Michael Che on Tuesday talked about “racially specific” sketch ideas that don’t make the cut for “Saturday Night Live,” including one that saw Marvel’s fictional Avengers superheroes accidentally killing an unarmed Black teenager.
“I think for obvious reasons, there’s no way that’s going on the show,” Che, co-head writer at “SNL,” told radio host Howard Stern.
Another skit involved the first Black man to boo Jackie Robinson, who’s widely regarded as the first Black player in Major League Baseball.
“Something that’s like racially specific, the audience is kind of looking at ‘Saturday Night Live’ as Lorne Michaels’ show,” explained Che, who noted the “variety” and “mainstream” factors of the iconic NBC program.
“They’re not looking at it as, ‘Oh this is a Black writer who is making this nuanced observation or whatever,’” he added.
Watch the interview here:
“On my show, I can get away with it because they know it’s me,” Che said of his new HBO Max series, “That Damn Michael Che.”
“But on a mainstream show, a lot of times, even Black people are a little bit like, ‘Well, why are they doing that thing? What do they mean by that?’ It’s a little bit more, ‘What are you making fun of here?’ We don’t really get the benefit of the doubt for something that’s that loaded.”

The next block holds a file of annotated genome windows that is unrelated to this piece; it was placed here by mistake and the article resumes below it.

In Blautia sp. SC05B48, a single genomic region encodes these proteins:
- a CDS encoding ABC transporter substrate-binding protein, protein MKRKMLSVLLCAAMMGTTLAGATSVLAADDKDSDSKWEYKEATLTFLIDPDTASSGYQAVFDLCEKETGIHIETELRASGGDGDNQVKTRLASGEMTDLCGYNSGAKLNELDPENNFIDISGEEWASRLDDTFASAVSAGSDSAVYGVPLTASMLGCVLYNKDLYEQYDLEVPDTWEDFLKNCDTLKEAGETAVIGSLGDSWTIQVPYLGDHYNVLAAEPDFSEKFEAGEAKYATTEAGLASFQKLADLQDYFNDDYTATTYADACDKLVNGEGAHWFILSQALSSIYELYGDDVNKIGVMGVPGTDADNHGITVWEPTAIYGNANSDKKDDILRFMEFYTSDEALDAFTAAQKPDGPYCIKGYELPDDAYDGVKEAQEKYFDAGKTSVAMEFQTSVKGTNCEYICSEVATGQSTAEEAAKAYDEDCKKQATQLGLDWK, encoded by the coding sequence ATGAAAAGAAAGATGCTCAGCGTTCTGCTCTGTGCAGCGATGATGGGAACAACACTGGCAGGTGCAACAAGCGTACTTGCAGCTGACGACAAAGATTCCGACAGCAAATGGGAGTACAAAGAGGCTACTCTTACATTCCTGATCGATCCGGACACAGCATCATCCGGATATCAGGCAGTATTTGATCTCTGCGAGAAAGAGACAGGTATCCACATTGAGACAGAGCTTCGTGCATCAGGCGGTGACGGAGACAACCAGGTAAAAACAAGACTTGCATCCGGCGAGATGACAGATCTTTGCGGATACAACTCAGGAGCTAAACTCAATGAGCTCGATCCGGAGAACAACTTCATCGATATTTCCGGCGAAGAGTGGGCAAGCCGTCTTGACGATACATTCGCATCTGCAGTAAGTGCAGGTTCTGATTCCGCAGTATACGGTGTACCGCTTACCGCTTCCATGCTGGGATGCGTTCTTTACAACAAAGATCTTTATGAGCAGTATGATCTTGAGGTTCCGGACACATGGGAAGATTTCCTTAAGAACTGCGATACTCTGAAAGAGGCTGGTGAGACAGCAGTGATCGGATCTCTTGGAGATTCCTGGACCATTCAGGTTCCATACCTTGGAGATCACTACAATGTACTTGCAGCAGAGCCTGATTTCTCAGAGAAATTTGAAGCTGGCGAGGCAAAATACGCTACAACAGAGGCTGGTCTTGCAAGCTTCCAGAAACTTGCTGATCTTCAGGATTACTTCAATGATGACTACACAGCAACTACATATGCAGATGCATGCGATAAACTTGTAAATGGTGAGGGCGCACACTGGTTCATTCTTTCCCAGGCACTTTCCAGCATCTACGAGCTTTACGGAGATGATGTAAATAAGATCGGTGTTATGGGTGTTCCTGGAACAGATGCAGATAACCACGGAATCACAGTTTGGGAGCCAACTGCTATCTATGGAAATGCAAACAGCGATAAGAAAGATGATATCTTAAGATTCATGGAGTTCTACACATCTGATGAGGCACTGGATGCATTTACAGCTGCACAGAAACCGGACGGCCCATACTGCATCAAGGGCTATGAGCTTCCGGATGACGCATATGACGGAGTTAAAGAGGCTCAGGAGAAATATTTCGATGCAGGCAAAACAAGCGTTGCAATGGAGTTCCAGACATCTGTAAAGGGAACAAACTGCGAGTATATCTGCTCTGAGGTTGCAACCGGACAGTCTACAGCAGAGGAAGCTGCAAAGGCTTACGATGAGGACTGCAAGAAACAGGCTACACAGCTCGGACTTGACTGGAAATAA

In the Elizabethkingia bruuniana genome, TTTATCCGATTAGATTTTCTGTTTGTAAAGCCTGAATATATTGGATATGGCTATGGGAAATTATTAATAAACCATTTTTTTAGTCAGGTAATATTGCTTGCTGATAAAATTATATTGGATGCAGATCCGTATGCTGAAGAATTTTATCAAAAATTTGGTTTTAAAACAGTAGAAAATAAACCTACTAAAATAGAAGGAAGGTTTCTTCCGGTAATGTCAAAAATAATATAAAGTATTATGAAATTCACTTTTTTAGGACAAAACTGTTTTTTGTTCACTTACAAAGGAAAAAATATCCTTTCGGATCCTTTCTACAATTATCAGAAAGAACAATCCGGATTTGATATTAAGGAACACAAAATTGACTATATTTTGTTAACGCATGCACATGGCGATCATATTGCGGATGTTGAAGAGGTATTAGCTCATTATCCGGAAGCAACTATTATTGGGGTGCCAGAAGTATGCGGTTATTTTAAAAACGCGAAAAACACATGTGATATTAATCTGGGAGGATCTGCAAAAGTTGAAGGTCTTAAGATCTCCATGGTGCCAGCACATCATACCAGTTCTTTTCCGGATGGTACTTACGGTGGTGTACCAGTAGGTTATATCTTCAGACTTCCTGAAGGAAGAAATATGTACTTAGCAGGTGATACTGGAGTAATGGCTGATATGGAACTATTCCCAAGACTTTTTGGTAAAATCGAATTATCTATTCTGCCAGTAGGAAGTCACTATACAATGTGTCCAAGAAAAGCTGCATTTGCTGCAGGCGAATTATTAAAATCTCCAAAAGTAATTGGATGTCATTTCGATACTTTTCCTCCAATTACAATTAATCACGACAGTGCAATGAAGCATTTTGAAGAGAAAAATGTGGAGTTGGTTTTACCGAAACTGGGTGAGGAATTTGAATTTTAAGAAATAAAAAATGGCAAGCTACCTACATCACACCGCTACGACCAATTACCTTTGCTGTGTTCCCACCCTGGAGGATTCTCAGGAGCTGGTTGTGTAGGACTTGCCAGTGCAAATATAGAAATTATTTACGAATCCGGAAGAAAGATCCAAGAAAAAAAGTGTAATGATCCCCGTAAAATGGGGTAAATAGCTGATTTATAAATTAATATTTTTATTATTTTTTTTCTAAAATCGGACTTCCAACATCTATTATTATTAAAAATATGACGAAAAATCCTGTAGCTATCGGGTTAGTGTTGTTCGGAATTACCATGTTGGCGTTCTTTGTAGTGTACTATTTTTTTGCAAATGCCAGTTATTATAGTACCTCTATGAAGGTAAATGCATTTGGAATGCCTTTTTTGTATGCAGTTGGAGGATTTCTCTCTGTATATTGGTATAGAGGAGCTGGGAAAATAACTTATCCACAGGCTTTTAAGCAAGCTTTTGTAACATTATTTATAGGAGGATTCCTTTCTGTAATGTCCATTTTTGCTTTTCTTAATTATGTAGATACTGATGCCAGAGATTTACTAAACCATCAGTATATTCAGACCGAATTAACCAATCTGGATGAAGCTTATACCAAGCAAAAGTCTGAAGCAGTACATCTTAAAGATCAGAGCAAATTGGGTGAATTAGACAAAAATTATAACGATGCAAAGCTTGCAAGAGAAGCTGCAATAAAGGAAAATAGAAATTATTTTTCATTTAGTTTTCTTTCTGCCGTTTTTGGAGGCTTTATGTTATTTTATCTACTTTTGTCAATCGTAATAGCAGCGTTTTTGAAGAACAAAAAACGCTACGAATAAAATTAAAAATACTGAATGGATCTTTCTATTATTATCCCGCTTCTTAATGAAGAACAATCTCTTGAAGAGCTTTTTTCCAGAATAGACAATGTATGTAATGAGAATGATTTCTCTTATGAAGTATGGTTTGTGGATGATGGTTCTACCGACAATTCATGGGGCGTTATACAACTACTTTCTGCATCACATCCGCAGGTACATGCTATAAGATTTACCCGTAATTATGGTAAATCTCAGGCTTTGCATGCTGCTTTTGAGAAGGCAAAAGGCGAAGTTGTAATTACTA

But increased diversity in the “SNL” writers room has gone some way toward changing that, said Che.
“When I first got here it was just Kenan (Thompson) and Jay (Pharoah) were in the cast, but there was no Black writers,” said Che. “If I were to write, or if a Black writer was to write, something that’s specific to Black humor, an all-white staff might not get the joke so it’s deemed not funny, so it doesn’t go on air.”
With more Black people in the writers room, Che said, things that “probably wouldn’t have gotten the benefit of the doubt then will get it now.”
Stern suggested it “fuels an energy in the writing session where people go, ‘Oh yeah, now I get it, now it’s funny.’”
“And that’s got to do with race, that’s got to do with gender, that’s got to do with youth,” Che said. “Having that diversity in the room makes the show more diverse.”